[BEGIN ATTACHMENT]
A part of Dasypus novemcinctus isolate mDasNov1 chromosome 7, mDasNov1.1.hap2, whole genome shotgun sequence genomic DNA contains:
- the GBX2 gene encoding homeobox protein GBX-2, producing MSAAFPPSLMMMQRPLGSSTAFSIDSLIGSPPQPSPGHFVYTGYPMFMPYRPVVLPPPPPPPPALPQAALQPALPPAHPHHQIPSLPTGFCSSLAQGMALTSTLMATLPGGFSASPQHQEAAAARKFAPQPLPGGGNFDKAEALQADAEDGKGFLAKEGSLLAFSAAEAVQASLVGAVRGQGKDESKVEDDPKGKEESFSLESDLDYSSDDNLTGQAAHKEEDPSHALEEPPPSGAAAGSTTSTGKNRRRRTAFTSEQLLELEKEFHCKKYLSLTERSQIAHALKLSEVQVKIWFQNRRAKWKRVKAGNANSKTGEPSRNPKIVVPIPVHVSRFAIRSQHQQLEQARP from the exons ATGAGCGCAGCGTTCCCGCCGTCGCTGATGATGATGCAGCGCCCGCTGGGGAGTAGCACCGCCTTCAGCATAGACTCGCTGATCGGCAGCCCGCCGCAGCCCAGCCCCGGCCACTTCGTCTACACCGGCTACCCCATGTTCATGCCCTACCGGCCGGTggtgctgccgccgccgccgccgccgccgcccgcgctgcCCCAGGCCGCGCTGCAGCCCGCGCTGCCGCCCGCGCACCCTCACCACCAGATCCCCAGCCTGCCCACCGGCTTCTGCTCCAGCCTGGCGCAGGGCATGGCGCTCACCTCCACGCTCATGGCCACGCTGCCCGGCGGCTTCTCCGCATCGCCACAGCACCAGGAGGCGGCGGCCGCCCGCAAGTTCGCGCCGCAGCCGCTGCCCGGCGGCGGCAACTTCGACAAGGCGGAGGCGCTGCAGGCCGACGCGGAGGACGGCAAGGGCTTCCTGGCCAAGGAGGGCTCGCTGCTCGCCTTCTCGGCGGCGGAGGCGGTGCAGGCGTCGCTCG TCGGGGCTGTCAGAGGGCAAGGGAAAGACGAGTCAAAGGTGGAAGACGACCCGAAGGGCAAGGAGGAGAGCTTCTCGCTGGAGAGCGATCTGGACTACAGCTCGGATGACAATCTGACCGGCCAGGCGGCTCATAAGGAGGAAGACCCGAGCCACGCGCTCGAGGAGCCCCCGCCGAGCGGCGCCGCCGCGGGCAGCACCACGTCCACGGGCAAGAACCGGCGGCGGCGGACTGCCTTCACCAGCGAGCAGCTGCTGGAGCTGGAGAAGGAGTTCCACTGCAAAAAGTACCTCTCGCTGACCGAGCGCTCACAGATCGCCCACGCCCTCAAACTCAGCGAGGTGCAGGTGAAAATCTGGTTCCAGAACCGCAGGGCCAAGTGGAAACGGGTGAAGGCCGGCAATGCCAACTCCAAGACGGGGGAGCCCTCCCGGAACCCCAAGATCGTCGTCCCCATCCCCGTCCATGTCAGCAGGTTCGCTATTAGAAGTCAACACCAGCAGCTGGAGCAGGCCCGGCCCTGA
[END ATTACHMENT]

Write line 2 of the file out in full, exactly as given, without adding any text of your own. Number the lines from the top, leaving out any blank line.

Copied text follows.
- the GBX2 gene encoding homeobox protein GBX-2, producing MSAAFPPSLMMMQRPLGSSTAFSIDSLIGSPPQPSPGHFVYTGYPMFMPYRPVVLPPPPPPPPALPQAALQPALPPAHPHHQIPSLPTGFCSSLAQGMALTSTLMATLPGGFSASPQHQEAAAARKFAPQPLPGGGNFDKAEALQADAEDGKGFLAKEGSLLAFSAAEAVQASLVGAVRGQGKDESKVEDDPKGKEESFSLESDLDYSSDDNLTGQAAHKEEDPSHALEEPPPSGAAAGSTTSTGKNRRRRTAFTSEQLLELEKEFHCKKYLSLTERSQIAHALKLSEVQVKIWFQNRRAKWKRVKAGNANSKTGEPSRNPKIVVPIPVHVSRFAIRSQHQQLEQARP from the exons ATGAGCGCAGCGTTCCCGCCGTCGCTGATGATGATGCAGCGCCCGCTGGGGAGTAGCACCGCCTTCAGCATAGACTCGCTGATCGGCAGCCCGCCGCAGCCCAGCCCCGGCCACTTCGTCTACACCGGCTACCCCATGTTCATGCCCTACCGGCCGGTggtgctgccgccgccgccgccgccgccgcccgcgctgcCCCAGGCCGCGCTGCAGCCCGCGCTGCCGCCCGCGCACCCTCACCACCAGATCCCCAGCCTGCCCACCGGCTTCTGCTCCAGCCTGGCGCAGGGCATGGCGCTCACCTCCACGCTCATGGCCACGCTGCCCGGCGGCTTCTCCGCATCGCCACAGCACCAGGAGGCGGCGGCCGCCCGCAAGTTCGCGCCGCAGCCGCTGCCCGGCGGCGGCAACTTCGACAAGGCGGAGGCGCTGCAGGCCGACGCGGAGGACGGCAAGGGCTTCCTGGCCAAGGAGGGCTCGCTGCTCGCCTTCTCGGCGGCGGAGGCGGTGCAGGCGTCGCTCG TCGGGGCTGTCAGAGGGCAAGGGAAAGACGAGTCAAAGGTGGAAGACGACCCGAAGGGCAAGGAGGAGAGCTTCTCGCTGGAGAGCGATCTGGACTACAGCTCGGATGACAATCTGACCGGCCAGGCGGCTCATAAGGAGGAAGACCCGAGCCACGCGCTCGAGGAGCCCCCGCCGAGCGGCGCCGCCGCGGGCAGCACCACGTCCACGGGCAAGAACCGGCGGCGGCGGACTGCCTTCACCAGCGAGCAGCTGCTGGAGCTGGAGAAGGAGTTCCACTGCAAAAAGTACCTCTCGCTGACCGAGCGCTCACAGATCGCCCACGCCCTCAAACTCAGCGAGGTGCAGGTGAAAATCTGGTTCCAGAACCGCAGGGCCAAGTGGAAACGGGTGAAGGCCGGCAATGCCAACTCCAAGACGGGGGAGCCCTCCCGGAACCCCAAGATCGTCGTCCCCATCCCCGTCCATGTCAGCAGGTTCGCTATTAGAAGTCAACACCAGCAGCTGGAGCAGGCCCGGCCCTGA